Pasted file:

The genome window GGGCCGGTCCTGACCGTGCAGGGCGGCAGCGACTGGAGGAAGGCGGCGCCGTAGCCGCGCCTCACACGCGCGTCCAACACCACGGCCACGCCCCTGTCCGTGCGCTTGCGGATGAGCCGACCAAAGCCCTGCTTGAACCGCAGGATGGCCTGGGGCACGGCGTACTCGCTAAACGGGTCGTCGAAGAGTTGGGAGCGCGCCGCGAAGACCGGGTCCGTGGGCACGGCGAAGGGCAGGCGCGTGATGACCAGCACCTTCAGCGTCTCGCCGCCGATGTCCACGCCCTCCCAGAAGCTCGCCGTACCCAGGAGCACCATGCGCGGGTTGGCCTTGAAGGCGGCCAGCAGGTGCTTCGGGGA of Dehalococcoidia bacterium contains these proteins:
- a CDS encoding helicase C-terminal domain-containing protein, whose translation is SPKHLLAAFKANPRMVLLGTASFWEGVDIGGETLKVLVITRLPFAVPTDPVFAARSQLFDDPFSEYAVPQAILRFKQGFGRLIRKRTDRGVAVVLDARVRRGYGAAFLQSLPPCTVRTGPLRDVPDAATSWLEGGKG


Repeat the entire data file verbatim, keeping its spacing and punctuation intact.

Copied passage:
The genome window GGGCCGGTCCTGACCGTGCAGGGCGGCAGCGACTGGAGGAAGGCGGCGCCGTAGCCGCGCCTCACACGCGCGTCCAACACCACGGCCACGCCCCTGTCCGTGCGCTTGCGGATGAGCCGACCAAAGCCCTGCTTGAACCGCAGGATGGCCTGGGGCACGGCGTACTCGCTAAACGGGTCGTCGAAGAGTTGGGAGCGCGCCGCGAAGACCGGGTCCGTGGGCACGGCGAAGGGCAGGCGCGTGATGACCAGCACCTTCAGCGTCTCGCCGCCGATGTCCACGCCCTCCCAGAAGCTCGCCGTACCCAGGAGCACCATGCGCGGGTTGGCCTTGAAGGCGGCCAGCAGGTGCTTCGGGGA of Dehalococcoidia bacterium contains these proteins:
- a CDS encoding helicase C-terminal domain-containing protein, whose translation is SPKHLLAAFKANPRMVLLGTASFWEGVDIGGETLKVLVITRLPFAVPTDPVFAARSQLFDDPFSEYAVPQAILRFKQGFGRLIRKRTDRGVAVVLDARVRRGYGAAFLQSLPPCTVRTGPLRDVPDAATSWLEGGKG